While Us scored Universal Pictures the only #1 box office debut for an original film in earlier this year, the studio can now boast they’ve accomplished this feat twice in 2019. The original R-rated comedy Good Boys opened in first place at the box office this weekend with an impressive $21 million opening weekend, giving the comedy genre a much needed boost after films like Stuber, Long Shot, and Late Night were D.O.A. It also scored the second biggest opening weekend for a comedy in 2019 so far, right behind A Madea Family Funeral’s $27 million bow.
Comedies have been dying on the vine this year, both in terms of traditional two-handers and blockbuster comedy-actioners like Men in Black: International. My gut tells me Good Boys just enjoyed being the right movie at the right time—there’s not a ton out to see right now, and the marketing was pretty perfect in selling it as an earnest, pre-teen Superbad. There’s not much left on the calendar this year in terms of traditional comedies, but perhaps Jojo Rabbit, Zombieland: Double Tap, or Super Intelligence will continue the Good Boys streak.
Universal also scored the second slot at the box office this weekend, as the Fast & Furious spinoff Hobbs & Shaw pulled in another $14.1 million and surpassed $400 million worldwide. Many analysts had Hobbs & Shaw winning the weekend, so Good Boys’s performance is a pleasant surprise all around.
Aside from Good Boys, however, it was very bad news for new releases. The animated sequel The Angry Birds Movie 2 pulled in $10.5 million, which is significantly lower than the $38 million opening weekend of the first movie even though the sequel garnered far higher critical praise. New Line’s critically acclaimed (and genuinely great) Blinded by the Light bombed with $4.1 million despite a stellar A- CinemaScore—so consider this your official suggestion to see this movie in theaters before you regret not taking the plunge. The Cate Blanchette-fronted Where’d You Go Bernadette, meanwhile, pulled in a mere $3.5 million, making it one of the lowest grossing wide debuts of Richard Linklater’s career.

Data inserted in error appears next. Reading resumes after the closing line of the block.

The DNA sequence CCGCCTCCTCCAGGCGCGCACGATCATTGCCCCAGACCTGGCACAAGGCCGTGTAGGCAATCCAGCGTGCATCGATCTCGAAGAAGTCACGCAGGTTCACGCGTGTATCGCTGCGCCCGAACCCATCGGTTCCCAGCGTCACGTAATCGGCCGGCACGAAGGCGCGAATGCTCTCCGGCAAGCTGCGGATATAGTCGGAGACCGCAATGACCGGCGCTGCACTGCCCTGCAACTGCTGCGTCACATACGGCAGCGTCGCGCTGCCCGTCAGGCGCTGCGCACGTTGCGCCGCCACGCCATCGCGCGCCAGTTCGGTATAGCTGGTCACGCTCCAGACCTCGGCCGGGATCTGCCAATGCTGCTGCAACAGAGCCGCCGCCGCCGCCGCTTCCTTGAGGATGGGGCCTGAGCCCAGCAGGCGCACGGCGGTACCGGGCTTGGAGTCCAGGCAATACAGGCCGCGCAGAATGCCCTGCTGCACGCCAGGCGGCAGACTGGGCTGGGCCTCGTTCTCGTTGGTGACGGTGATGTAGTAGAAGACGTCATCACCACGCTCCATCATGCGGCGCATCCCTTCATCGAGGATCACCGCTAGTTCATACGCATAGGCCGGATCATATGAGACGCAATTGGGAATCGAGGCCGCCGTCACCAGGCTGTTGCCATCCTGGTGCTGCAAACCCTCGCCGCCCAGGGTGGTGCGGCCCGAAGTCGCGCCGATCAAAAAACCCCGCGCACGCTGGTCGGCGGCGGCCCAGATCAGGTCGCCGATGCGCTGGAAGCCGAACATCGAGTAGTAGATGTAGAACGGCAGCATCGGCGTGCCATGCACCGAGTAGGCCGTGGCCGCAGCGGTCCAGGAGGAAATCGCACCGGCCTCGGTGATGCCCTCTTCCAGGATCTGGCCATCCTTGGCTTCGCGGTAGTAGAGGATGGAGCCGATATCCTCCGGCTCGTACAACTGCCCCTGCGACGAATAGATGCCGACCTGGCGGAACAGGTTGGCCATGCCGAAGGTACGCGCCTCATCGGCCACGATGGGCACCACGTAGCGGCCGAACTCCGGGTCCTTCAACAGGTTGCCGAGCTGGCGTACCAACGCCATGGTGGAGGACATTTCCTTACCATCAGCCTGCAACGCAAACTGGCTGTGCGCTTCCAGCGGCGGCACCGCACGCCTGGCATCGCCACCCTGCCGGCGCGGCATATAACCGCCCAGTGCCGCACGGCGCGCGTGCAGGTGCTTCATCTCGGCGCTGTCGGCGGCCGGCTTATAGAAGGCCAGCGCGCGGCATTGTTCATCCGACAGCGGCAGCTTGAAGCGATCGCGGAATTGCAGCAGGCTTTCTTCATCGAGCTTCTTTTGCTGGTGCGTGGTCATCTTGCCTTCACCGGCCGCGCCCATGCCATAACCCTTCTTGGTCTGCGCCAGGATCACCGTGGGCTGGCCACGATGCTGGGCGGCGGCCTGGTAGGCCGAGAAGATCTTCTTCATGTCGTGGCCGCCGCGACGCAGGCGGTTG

The shark sequel 47 Meters Down: Uncaged didn’t fare quite as terribly as some expected, pulling in $9 million versus the original film’s $11.2 million debut. The CinemaScore, however, was a C+, suggesting opening weekend audiences weren’t particular fond of the movie.
In terms of holdovers, Disney’s The Lion King is officially one of the biggest movies ever made. Its worldwide total of $1.435 billion has now surpassed Avengers: Age of Ultron to secure the #9 slot on the all-time worldwide list, and it remains the highest grossing Disney Live Action movie ever made—with Disney Live Action referring to Disney-produced live-action films, and not Disney-owned live-action films like Marvel or Star Wars.
Quentin Tarantino’s Once Upon a Time in Hollywood, meanwhile, continues to hold well, dropping only 34% from last weekend. The lengthy R-rated film’s international rollout is currently underway, and its worldwide total stands at $180.5 million.
Check out the full weekend estimates below.
|2.||Hobbs & Shaw||$14,140,000||$133,741,600|
|3.||The Lion King||$11,900,000||$496,107,985|
|4.||The Angry Birds Movie 2||$10,500,000||$16,237,146|
|5.||Scary Stories to Tell in the Dark||$10,050,000||$40,216,784|
|6.||47 Meters Down: Uncaged||$9,000,000||$9,000,000|
|7.||Dora and the Lost City of Gold||$8,500,000||$33,909,724|
|8.||Once Upon a Time in Hollywood||$7,600,000||$114,348,212|
|9.||Blinded by the Light||$4,450,000||$4,450,000|
|10.||The Art of Racing in the Rain||$4,403,000||$16,881,187|